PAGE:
Books You Might Enjoy Reading During Summer Holidays
The summer holidays are the best time for bookworms to relax by the beach, reading a good book while enjoying the breeze and the soothing sounds of the sea. And because different readers like different styles, the following five books you might enjoy reading during the summer holidays will contain recommendations from various genres.
Watermark by Joseph Brodsky
One of the best travel books ever written, Watermark by Joseph Brodsky, reads almost like a poem. It is a look at Venice from its canals: architecture, food, culture, people, love, and even politics. Brodsky won the Nobel Prize in Literature in 1987, so, you can pick up any of his books and appreciate the same “all-embracing authorship, imbued with clarity of thought and poetic intensity.” Here’s a short excerpt from Watermark:
“On the map this city looks like two grilled fish sharing a plate, or perhaps like two nearly overlapping lobster claws (Pasternak compared it to a swollen croissant); but it has no north, south, east, or west; the only direction it has is sideways. It surrounds you like frozen seaweed, and the more you dart and dash about trying to get your bearings, the more you get lost.”
Zorba the Greek by Nikos Kazantzakis
Of course, if you plan your summer holiday on Crete, Zorba the Greek by Nikos Kazantzakis will undoubtedly make you see the island through the eyes of a Cretan. Here’s a short excerpt from the book:
“There was a moment’s silence. All eyes were turned on the dirty-looking sky outside. The roar of the waves could be heard and, in the cafe, the gurgling of a few hookahs. The old sailor sighed; T wonder what has happened to Captain Lemoni? May God help him!’ He looked angrily at the sea and growled: ‘God damn you for a destroyer of homes!’ He bit his grey moustache.”
The Stranger by Albert Camus
The Stranger by Albert Camus is a cult classic psychological thriller. It describes what Camus termed “the nakedness of man faced with the absurd.” It is the story of a young Algerian man who commits a murder on an Algerian beach and then stands trial for his crime. Albert Camus got the Nobel Prize in Literature in 1957, winning over Kazantzakis by only one vote. An excerpt from The Stranger follows:
“It was as if that great rush of anger had washed me clean, emptied me of hope, and, gazing up at the dark sky spangled with its signs and stars, for the first time, the first, I laid my heart open to the benign indifference of the universe. To feel it so like myself, indeed, so brotherly, made me realize that I’d been happy, and that I was happy still. For all to be accomplished, for me to feel less lonely, all that remained to hope was that on the day of my execution there should be a huge crowd of spectators and that they should greet me with howls of execration.”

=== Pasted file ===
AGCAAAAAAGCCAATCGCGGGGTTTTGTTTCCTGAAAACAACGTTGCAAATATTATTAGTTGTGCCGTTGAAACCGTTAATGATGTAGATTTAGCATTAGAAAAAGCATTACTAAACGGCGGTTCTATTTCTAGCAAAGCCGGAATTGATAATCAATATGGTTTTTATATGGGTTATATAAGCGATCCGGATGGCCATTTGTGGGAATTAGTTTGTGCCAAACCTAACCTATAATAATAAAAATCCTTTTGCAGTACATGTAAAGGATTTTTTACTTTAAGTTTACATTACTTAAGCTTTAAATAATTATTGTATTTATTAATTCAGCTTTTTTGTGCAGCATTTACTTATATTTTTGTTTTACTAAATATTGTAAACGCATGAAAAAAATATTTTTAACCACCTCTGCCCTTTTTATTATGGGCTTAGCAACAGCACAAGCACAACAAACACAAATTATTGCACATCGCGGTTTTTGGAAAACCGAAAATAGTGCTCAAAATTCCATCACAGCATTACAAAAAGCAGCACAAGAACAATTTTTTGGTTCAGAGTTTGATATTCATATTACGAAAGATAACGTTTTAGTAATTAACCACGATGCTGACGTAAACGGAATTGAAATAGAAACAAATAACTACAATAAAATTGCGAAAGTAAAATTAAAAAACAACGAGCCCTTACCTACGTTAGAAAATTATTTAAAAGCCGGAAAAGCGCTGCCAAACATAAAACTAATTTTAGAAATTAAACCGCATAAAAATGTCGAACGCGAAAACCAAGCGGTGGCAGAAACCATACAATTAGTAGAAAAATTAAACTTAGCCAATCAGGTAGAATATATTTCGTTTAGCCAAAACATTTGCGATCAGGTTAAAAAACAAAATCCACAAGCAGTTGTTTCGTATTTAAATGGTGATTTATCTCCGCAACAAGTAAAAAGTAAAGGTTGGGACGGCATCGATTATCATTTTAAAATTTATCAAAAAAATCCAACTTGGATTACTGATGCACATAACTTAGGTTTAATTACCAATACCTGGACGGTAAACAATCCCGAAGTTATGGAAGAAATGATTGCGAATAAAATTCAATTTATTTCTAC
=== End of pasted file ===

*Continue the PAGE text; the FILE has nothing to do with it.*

Where the Crawdads Sing by Delia Owens
You will find this novel on The New York Times Fiction Bestseller List 2020: it is Delia Owens’s debut work, depicting a woman’s life in the North Carolina marshland. Although she lives alone and secluded, she eventually draws two men’s attention, one of whom ends up dead in the marsh, making her the primary murder suspect. But Kya gets away with murder. Here is an excerpt:
“The shack sat back from the palmettos, which sprawled across sand flats to a necklace of green lagoons and, in the distance, all the marsh beyond. Miles of blade-grass so tough it grew in salt water, interrupted only by trees so bent they wore the shape of the wind. Oak forests bunched around the other sides of the shack and sheltered the closest lagoon, its surface so rich in life it churned. Salt air and gull-song drifted through the trees from the sea.”
The Celestine Prophecy by James Redfield
Although authored in 1993, The Celestine Prophecy by James Redfield was a New York Times bestseller only in 1995. The novel explores psychological and spiritual ideas rooted in Eastern traditions and New Age spirituality. The main character seeks to make sense of nine spiritual insights from a 600 BC manuscript found in Peru.
“We humans have always sought to increase our personal energy in the only manner we have known, by seeking to psychologically steal it from the others–an unconscious competition that underlies all human conflict in the world.”
These five books are all gems of fiction literature you will enjoy every summer holiday, but they are not light reads. Instead, they are full of meaning, ideas, and concepts that will make you think about the deeper meanings of life, relationships with others, psychology, and even transcendence and the relationship with the divine. And summer holidays are the best time to lose yourself in their pages.